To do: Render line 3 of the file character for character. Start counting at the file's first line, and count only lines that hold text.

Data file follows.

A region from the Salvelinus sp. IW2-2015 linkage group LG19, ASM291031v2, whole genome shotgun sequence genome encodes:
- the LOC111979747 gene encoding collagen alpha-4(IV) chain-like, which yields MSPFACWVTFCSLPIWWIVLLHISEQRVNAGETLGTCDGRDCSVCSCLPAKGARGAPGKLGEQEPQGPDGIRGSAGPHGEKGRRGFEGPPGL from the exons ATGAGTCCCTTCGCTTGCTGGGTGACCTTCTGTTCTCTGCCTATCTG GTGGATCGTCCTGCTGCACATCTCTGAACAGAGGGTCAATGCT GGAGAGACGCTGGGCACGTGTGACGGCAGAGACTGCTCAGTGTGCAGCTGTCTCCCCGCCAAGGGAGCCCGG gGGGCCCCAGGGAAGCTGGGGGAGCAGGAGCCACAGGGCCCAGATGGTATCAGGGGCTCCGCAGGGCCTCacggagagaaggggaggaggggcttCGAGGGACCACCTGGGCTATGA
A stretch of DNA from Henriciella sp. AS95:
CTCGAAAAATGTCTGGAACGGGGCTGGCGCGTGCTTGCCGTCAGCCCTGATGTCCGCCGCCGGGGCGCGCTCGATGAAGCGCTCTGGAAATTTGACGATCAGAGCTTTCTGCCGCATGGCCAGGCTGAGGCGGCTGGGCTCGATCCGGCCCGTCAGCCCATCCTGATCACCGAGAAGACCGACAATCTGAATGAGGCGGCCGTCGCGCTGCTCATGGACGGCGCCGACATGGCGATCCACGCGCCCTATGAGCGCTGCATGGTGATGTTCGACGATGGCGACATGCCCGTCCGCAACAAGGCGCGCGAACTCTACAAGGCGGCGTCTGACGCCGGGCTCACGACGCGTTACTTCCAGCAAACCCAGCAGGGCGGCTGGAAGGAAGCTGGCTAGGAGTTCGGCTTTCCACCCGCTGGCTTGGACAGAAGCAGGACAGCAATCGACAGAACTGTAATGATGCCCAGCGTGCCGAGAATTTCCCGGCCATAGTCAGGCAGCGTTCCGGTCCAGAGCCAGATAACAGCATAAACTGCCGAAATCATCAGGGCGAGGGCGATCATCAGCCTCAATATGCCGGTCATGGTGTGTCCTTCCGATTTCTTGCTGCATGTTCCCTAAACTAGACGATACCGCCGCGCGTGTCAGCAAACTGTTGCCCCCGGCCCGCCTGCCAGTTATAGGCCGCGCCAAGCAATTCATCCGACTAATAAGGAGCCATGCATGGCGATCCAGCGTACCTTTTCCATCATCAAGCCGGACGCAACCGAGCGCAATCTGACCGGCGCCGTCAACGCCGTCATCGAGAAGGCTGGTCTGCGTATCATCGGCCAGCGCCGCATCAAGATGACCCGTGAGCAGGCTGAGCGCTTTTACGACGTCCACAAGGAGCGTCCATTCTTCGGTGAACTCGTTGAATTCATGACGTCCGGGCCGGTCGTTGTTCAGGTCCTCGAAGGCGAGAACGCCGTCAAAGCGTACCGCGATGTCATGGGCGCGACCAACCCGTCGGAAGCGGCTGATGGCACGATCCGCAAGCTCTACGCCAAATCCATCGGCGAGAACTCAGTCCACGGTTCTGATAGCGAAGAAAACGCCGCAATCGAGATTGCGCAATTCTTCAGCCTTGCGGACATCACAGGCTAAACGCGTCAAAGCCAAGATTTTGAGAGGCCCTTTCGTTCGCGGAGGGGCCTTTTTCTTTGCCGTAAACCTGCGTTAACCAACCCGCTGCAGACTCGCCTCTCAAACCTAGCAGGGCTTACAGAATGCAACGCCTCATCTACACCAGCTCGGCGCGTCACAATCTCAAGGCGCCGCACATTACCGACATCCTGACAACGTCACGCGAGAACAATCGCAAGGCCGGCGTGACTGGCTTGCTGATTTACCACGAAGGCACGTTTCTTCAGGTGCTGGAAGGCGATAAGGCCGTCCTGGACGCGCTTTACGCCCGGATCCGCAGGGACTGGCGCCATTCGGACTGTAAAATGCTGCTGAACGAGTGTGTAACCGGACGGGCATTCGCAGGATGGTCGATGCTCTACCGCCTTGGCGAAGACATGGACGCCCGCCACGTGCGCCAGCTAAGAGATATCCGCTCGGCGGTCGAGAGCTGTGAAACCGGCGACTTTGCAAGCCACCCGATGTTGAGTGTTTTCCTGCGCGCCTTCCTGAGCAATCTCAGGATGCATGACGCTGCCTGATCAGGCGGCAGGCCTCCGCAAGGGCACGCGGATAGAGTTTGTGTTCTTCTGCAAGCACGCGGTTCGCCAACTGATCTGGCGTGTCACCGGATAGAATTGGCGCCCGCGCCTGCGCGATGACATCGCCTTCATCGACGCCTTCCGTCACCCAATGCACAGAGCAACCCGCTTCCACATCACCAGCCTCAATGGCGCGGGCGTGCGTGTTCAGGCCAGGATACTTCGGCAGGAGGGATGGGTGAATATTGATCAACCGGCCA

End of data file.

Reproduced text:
A stretch of DNA from Henriciella sp. AS95: